The Benefits and Risks of Genetically Modified Foods Essay

The Benefits and Risks of Genetically Modified Foods Essay

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This report explains genetically modified food (GMOs) and discusses the benefits and risks associated with the consumptions of GMOs. Genetically modified foods (GMOs) are foods that have been genetically altered using engineering techniques. The most common technique used today is called recombinant DNA technology; this technology combines different molecules from different plant species to create a plant with a new set of genes, a hybrid plant. Another recombinant DNA technology being used is recombinant bovine somatotropin (rBST) an artificial growth hormone; this hormone is being fed or injected into cows to improve milk production. (ThefreeDictionary)
Genetically modified organisms (GMOs) are a cause of continuous debate. What would be the purpose of producing genetically altered food? Many argue that GMOs could prove to be very beneficial, the use of GMOs could lead to advances in medicine, and agriculture, and they could also prevent famine in poor underdeveloped countries. Genetic modification offers many benefits: pest control, disease resistant crops, drought resistant crops, no use of insecticides, nutritional beneficial foods, and less contamination. This is only a short list of the many benefits offered by the used of GMOs. With so many benefits why are we opposed to such a miracle? (NERC 2005)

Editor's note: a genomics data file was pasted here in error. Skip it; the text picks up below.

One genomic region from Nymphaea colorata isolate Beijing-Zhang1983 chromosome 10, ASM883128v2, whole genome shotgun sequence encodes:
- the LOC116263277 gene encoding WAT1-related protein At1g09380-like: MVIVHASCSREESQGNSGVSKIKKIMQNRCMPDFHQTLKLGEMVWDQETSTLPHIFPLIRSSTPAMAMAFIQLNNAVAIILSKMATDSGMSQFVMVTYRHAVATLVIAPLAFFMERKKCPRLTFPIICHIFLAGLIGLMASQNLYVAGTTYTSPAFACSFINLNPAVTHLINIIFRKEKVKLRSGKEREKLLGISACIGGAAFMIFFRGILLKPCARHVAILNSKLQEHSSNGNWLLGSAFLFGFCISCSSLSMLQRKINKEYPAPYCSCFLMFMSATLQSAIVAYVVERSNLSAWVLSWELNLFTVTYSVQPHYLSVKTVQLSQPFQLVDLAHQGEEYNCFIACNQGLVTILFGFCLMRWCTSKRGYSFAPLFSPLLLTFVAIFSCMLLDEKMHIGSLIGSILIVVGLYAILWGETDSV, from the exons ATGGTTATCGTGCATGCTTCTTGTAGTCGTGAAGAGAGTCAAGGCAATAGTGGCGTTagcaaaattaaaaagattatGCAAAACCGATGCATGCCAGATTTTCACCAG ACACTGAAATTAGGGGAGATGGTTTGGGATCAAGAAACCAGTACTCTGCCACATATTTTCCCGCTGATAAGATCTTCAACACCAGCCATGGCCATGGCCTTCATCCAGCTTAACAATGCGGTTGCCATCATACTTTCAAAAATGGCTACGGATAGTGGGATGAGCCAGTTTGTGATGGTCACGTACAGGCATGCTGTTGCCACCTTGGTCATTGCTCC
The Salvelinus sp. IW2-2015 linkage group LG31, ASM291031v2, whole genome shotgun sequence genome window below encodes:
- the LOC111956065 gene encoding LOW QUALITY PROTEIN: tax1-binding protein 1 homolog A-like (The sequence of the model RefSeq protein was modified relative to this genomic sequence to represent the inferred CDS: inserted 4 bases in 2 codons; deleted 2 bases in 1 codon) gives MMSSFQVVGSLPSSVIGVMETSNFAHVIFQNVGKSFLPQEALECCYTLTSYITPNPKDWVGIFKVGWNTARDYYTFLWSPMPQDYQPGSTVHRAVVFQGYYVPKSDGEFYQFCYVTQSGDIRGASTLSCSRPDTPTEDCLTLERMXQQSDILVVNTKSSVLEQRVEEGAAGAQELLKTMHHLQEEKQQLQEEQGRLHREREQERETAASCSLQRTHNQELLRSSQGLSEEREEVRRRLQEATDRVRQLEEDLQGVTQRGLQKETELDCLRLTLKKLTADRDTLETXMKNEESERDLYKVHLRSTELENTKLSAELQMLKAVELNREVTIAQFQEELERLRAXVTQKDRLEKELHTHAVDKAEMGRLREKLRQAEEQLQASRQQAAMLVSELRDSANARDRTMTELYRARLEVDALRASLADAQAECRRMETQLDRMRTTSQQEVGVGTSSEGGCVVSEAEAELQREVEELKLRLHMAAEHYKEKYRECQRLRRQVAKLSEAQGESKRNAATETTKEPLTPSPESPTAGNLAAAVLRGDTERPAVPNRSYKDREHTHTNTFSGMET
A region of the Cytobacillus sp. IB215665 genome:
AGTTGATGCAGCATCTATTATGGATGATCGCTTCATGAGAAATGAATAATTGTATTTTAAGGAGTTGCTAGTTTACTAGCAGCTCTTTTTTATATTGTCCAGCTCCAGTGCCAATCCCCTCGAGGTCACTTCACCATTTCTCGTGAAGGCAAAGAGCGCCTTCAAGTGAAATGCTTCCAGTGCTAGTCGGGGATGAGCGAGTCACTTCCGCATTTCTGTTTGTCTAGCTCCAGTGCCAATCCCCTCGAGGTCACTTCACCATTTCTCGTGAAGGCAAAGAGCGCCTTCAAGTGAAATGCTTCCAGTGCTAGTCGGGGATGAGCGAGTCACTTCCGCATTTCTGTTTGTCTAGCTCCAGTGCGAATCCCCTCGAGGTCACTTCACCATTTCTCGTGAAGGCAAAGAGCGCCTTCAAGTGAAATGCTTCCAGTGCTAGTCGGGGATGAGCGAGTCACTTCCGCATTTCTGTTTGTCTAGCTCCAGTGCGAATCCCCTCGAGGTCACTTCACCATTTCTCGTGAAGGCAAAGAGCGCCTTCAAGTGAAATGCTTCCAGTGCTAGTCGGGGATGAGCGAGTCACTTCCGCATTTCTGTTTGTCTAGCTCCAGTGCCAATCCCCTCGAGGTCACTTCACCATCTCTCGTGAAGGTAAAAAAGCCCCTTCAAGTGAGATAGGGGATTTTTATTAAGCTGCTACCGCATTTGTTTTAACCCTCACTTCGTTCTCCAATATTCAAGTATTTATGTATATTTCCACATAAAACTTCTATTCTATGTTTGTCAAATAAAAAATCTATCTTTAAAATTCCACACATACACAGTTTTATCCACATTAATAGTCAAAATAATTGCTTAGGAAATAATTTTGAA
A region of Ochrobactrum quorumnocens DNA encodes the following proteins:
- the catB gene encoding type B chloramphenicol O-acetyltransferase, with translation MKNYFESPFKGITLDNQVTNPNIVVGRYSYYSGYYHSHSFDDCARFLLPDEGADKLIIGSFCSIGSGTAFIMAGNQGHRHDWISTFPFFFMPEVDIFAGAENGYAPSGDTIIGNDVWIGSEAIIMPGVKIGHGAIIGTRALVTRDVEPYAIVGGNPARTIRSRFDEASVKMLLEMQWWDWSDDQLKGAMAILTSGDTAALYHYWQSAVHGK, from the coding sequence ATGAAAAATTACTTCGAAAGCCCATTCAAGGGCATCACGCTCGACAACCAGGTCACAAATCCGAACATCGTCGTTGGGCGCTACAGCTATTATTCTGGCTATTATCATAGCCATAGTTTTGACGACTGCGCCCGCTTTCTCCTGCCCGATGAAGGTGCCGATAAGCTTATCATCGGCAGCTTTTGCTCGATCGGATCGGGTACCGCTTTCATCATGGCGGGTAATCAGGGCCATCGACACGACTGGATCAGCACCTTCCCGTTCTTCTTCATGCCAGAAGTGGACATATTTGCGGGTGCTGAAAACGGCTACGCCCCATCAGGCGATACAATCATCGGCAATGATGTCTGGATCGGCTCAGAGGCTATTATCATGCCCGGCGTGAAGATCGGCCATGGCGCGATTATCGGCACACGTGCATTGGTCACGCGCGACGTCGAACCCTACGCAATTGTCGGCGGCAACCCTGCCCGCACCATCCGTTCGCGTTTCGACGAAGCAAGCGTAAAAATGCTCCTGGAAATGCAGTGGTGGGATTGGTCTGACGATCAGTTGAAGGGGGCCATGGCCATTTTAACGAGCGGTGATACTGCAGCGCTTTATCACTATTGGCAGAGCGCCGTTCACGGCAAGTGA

As I have said before, hoping not to sound too redundant, everything in life has its benefits and its drawbacks; I don’t expect GMOs to be any different. Recombinant DNA technology has presently only been used on a handful of plant, these plants include: corn, cotton, canola and soy. However, these plants are the bases of almost all the food consumed in the US, derivatives ...

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...and to resist disease and pest include but are not limited to: tomatoes, potatoes, papaya, peas, and squash. (NERC 2005)
The labeling of food made with genetically modified plants and produced from animals fed with genially modified food is completely voluntary. So basically the American consumer has no way to make informed choices. If by any chance any of these products cause adverse side effects in the future Americans are completely at the mercy of the retailers. The public has no way to make informed decisions of whether they want to eat genetically modified food or not. Upon further research I found out that there are over 40 plants varieties that have completed the federal requirement for commercialization. These approvals include foods with drugs in them, fish, fruits and nuts that mature faster, and plants that produce plastics. (NERC 2005)

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